6. Protect your computer: It may seem that your computer wouldn’t be a main source of personal information, but it offers an identity thief tons to work with, such as the credit card information you use to shop online. Keeping your anti-virus software and spam filters up to date should be a priority no matter how much or how little you use your computer.
    7. Keep in mind how much information is already out there about you: When you’re setting passwords and security questions, remember that information like the name of your high school, your mother’s maiden name and even your first pet are probably out on the internet somewhere — maybe you blogged about them, maybe you filled in a survey. Try
    8. Minimize who actually has your information: Many of the forms that ask for your Social Security number and other personal information don’t actually need it. You’re well within your rights to ask how a particular organization plans to use particular bits of information before handing them over.
    9. Check into security breaches: If you hear that your information could have been included in a security breach, it’s worth checking into. Banks and other companies with access to your information will usually be able to tell you just what information got out and what sort of problems to look for. In some cases, those organizations will provide some help monitoring your credit to help protect you.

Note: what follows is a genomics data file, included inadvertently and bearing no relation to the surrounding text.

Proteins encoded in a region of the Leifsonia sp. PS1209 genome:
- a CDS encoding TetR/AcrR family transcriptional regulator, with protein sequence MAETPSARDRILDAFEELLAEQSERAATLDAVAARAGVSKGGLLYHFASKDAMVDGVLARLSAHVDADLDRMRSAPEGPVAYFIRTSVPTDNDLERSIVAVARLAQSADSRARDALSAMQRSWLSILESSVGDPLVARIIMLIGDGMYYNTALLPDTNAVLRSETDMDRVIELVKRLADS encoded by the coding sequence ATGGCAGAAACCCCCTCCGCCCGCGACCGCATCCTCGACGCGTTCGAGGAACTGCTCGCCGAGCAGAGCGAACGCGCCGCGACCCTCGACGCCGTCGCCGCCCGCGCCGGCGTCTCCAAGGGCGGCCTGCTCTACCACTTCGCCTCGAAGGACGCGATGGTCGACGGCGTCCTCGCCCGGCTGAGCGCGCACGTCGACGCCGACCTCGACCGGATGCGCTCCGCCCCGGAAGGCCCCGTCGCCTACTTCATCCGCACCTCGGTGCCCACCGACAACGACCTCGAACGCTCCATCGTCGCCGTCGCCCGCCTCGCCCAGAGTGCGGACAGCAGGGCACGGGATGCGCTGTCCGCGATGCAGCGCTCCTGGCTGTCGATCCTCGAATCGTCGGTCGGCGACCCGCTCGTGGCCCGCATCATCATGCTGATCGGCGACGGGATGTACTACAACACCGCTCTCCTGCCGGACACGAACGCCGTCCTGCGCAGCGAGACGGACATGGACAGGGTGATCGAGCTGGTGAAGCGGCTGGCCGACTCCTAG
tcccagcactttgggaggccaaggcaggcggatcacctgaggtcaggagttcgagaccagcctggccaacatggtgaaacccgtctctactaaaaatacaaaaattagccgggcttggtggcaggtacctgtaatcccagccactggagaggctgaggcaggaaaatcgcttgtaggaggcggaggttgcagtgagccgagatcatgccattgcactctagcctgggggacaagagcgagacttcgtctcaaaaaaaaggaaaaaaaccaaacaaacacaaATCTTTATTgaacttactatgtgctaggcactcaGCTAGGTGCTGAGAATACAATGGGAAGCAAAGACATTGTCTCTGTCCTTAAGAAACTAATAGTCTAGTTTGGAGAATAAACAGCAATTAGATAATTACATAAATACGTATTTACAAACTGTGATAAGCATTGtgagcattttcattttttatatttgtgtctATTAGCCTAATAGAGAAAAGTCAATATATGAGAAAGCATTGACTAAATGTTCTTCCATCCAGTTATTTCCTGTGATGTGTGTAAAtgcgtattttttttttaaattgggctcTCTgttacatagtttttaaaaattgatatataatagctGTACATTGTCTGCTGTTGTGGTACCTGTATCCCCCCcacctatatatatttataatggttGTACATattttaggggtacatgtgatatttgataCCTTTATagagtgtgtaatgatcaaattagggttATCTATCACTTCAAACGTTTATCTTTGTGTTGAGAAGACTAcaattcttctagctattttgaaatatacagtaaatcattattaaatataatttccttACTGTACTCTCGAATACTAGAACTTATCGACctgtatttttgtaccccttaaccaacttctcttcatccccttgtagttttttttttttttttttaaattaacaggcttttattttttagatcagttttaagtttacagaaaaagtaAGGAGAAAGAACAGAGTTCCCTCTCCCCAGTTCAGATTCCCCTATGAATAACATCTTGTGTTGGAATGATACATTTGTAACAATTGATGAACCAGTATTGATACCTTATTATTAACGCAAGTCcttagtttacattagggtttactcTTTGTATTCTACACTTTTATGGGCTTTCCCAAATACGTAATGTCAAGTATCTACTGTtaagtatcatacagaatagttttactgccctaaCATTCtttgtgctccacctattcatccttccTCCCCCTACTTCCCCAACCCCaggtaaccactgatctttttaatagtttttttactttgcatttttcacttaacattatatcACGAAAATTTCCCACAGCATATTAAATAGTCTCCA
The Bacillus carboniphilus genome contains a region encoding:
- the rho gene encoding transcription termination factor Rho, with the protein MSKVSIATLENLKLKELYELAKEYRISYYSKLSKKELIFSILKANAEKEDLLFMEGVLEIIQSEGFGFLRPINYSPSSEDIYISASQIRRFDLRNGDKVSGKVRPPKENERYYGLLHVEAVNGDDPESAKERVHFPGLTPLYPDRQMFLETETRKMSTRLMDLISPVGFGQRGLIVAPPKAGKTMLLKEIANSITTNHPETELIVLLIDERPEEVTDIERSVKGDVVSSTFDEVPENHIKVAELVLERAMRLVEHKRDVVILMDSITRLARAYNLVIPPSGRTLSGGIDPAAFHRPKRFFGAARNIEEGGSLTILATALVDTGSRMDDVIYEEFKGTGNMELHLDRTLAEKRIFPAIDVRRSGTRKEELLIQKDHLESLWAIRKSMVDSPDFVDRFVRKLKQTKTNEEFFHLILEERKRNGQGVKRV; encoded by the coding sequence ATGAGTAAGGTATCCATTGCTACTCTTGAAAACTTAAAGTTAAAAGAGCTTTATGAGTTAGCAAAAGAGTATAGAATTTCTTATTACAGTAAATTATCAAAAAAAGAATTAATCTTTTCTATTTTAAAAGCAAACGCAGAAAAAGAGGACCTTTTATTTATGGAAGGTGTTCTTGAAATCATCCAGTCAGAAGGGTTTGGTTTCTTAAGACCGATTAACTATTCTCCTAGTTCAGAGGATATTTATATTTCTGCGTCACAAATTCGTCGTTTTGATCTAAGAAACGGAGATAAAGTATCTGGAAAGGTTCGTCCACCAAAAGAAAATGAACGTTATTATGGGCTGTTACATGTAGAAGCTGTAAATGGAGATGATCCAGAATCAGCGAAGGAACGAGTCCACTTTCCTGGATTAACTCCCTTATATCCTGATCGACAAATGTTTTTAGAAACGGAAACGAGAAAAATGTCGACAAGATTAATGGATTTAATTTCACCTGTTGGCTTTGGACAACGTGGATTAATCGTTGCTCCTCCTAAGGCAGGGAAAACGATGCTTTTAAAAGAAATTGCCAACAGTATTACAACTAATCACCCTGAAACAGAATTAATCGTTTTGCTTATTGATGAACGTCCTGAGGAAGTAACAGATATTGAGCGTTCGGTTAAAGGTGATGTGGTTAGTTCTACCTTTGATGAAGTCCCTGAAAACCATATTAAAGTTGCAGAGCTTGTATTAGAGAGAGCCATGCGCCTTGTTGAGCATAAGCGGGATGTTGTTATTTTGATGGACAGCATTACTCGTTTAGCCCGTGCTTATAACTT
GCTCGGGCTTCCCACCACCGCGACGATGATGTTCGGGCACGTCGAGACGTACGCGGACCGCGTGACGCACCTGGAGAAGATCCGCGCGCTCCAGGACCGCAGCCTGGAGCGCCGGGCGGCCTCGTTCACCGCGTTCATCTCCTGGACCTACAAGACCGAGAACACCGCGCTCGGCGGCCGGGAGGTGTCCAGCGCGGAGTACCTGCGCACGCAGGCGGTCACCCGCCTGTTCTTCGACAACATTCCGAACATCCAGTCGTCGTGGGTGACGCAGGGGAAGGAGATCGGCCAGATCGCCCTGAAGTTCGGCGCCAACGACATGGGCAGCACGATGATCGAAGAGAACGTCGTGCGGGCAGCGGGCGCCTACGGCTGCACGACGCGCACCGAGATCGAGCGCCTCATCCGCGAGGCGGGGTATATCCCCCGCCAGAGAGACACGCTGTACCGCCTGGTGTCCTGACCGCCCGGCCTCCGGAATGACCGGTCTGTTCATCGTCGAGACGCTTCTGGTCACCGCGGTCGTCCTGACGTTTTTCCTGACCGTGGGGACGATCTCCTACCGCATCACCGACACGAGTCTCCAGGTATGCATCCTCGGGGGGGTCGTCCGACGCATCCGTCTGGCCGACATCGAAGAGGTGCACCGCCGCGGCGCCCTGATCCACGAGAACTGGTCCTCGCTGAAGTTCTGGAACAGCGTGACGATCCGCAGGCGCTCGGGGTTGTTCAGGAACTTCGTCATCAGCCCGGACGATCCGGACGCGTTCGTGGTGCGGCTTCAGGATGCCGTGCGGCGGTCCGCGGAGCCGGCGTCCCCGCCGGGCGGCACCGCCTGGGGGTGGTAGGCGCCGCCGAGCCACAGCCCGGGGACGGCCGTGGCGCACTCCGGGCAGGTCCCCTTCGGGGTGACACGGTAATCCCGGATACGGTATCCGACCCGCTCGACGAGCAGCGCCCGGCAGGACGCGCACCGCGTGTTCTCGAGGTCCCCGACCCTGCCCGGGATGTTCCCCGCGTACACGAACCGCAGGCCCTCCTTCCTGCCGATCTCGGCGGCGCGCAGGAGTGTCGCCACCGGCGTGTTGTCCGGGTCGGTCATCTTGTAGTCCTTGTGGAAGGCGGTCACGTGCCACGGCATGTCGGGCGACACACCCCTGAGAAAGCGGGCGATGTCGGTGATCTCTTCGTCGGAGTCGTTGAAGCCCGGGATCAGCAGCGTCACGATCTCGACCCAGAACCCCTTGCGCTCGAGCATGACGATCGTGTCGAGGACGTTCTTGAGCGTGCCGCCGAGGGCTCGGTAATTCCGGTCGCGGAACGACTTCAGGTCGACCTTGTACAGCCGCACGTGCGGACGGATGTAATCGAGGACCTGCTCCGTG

There are more than a few companies that offer identity theft protection services, but the simple fact is that few of these companies can offer anything more than you can do yourself. If it will provide you some peace of mind, using such a service can be worthwhile, but I would recommend at least considering doing without.

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    Keeping An Eye On Your Credit

    Unfortunately, you still run a risk of identity theft no matter how many precautions you take. The fact of the matter is that your information shows up in plenty of places not under your control. With the ever-growing numbers of security lapses, misplaced laptops and the like, there’s still a respectable chance that someone will be able to get their hands on your information.

    Keeping a close eye on how your personal information is being used can prove even more important than preventing identity theft. Checking your credit report on a regular basis, for instance, will help you make sure that you are held responsible for only the credit accounts that you actually opened. You can get free copies of all three of your credit reports once per year through AnnualCreditReport.com.. Don’t limit your observances to your credit report, though: the same goes for ensuring that you just what is being charged in your name. That means carefully going over your statements and each month.